The last salt target -- 0.63 grams of salt per 100 grams -- published by Public Health England expired in December 2017 and there has been no new target or recommendation published said Brown, adding that her findings show "the food industry hasn't been encouraged to work towards those [salt] targets."

"Our salt consumption has decreased over the last decade but there is still a long way to go, as some foods still contain too much salt," stated Louis Levy, spokesperson for Public Health England, in an email to CNN. The "Government has been clear with the food industry on the importance of meeting the 2017 salt targets. Since taking over salt reduction, PHE has been collecting data on industry's progress and we'll report later this year as planned."

A US Department of Health and Human Services report earlier this year stated that average sodium intake for American adults is more than 3.4 grams per day. Nearly 50% more than the recommended federal guidelines.

Dr. Brian Power, lecturer in nutrition at University College London (UCL) and honorary dietitian at the UCL Hospital, warned that the survey didn't include a baseline or the total number of meat-free products available in the UK, leaving it up for question if the survey's results are an estimate of this entire category of food or if the findings represent a small part of the meat-free industry.

Power also highlighted that salt intake is just one factor influencing our cardiovascular health. Exercise levels, alcohol consumption and how much water we drink are also important. "There is no good versus bad food, it is more about the pattern over a consistent period of time."

West Lafayette
Clear
51° wxIcon
Hi: 68° Lo: 45°
Feels Like: 51°
Kokomo
Clear
49° wxIcon
Hi: 64° Lo: 42°
Feels Like: 47°
Rensselaer
Scattered Clouds
45° wxIcon
Hi: 66° Lo: 42°
Feels Like: 45°
Fowler
Scattered Clouds
45° wxIcon
Hi: 64° Lo: 43°
Feels Like: 45°
Williamsport
Clear
45° wxIcon
Hi: 66° Lo: 43°
Feels Like: 45°
Crawfordsville
Clear
48° wxIcon
Hi: 67° Lo: 43°
Feels Like: 48°
Frankfort
Clear
46° wxIcon
Hi: 66° Lo: 42°
Feels Like: 42°
Delphi
Clear
47° wxIcon
Hi: 67° Lo: 43°
Feels Like: 44°
Monticello
Clear
47° wxIcon
Hi: 63° Lo: 43°
Feels Like: 44°
Logansport
Clear
46° wxIcon
Hi: 64° Lo: 41°
Feels Like: 44°
Some more scattered rain with windy & cooler conditions.
WLFI Radar
WLFI Temps
WLFI Planner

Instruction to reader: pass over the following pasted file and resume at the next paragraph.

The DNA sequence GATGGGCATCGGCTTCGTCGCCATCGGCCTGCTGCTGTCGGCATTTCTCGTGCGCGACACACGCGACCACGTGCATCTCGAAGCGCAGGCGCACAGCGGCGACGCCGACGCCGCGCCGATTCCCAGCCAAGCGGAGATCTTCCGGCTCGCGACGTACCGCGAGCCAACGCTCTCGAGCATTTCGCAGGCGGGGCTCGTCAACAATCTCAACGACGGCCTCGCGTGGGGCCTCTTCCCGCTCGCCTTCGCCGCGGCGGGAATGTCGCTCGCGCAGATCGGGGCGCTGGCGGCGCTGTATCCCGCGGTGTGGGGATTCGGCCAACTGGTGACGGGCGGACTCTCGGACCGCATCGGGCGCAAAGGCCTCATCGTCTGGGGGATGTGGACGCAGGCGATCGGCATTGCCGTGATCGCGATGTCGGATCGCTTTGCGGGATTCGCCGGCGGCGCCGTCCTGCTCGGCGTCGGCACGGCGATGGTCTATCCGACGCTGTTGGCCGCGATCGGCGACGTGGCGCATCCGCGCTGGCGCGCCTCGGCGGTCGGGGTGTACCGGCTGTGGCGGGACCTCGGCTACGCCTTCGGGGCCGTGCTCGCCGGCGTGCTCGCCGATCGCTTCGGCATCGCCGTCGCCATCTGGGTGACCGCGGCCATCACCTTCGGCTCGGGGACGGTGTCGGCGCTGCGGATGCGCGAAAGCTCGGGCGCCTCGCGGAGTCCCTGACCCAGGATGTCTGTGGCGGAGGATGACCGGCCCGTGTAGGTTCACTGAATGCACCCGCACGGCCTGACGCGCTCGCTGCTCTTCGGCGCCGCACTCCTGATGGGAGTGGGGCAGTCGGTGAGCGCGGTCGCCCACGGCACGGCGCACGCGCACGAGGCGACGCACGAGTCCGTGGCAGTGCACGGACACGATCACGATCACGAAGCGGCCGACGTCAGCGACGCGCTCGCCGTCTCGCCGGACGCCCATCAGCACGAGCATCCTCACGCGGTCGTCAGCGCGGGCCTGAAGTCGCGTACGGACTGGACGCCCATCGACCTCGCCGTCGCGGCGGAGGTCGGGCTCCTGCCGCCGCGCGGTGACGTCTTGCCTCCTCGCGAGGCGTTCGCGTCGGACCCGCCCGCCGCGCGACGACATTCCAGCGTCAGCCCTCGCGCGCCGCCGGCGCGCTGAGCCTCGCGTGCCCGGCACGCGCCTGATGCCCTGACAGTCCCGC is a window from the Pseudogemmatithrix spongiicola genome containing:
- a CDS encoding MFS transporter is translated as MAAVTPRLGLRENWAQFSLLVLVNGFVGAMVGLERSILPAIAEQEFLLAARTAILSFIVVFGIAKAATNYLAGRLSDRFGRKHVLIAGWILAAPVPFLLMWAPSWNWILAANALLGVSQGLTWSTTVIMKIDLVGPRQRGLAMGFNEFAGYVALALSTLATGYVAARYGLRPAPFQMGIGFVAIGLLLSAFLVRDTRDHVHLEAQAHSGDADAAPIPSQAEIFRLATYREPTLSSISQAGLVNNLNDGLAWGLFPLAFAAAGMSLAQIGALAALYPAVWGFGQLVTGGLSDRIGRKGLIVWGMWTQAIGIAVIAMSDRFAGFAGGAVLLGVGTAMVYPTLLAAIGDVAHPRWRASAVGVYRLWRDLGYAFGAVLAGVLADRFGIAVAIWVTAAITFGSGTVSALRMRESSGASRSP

Indiana Coronavirus Cases

Data is updated nightly.

Confirmed Cases: 119066

Reported Deaths: 3612
CountyConfirmedDeaths
Marion21563768
Lake10745324
Elkhart6734112
St. Joseph6679115
Allen6364205
Hamilton4965109
Vanderburgh384231
Hendricks2779124
Monroe267137
Tippecanoe259013
Johnson2362125
Clark226757
Porter222447
Delaware201162
Cass19589
Vigo187928
Madison171475
LaPorte151941
Warrick140743
Floyd140464
Howard133964
Kosciusko127117
Bartholomew119357
Marshall102124
Dubois100919
Boone99746
Grant96636
Hancock94843
Noble92932
Henry82226
Jackson77610
Wayne77314
Morgan73940
Shelby68329
Daviess68129
Dearborn67928
LaGrange64711
Clinton63414
Harrison59824
Putnam59011
Gibson5455
Knox5379
Lawrence51829
Montgomery51321
DeKalb49111
White48814
Decatur46139
Miami4394
Greene42936
Fayette42314
Jasper4032
Steuben3977
Scott39311
Posey3541
Sullivan33812
Jennings31712
Franklin31525
Clay3105
Ripley3108
Orange28724
Whitley2876
Carroll28013
Adams2773
Wabash2758
Starke2737
Washington2702
Wells2694
Spencer2683
Jefferson2523
Huntington2503
Fulton2462
Tipton22922
Randolph2238
Perry22213
Jay1920
Newton17411
Owen1711
Martin1690
Pike1691
Rush1584
Vermillion1320
Fountain1302
Blackford1223
Pulaski1141
Crawford1100
Parke1072
Brown1033
Benton860
Ohio797
Union790
Switzerland690
Warren411
Unassigned0227

COVID-19 Important links and resources

As the spread of COVID-19, or as it's more commonly known as the coronavirus continues, this page will serve as your one-stop for the resources you need to stay informed and to keep you and your family safe. CLICK HERE

Closings related to the prevention of the COVID-19 can be found on our Closings page.

Community Events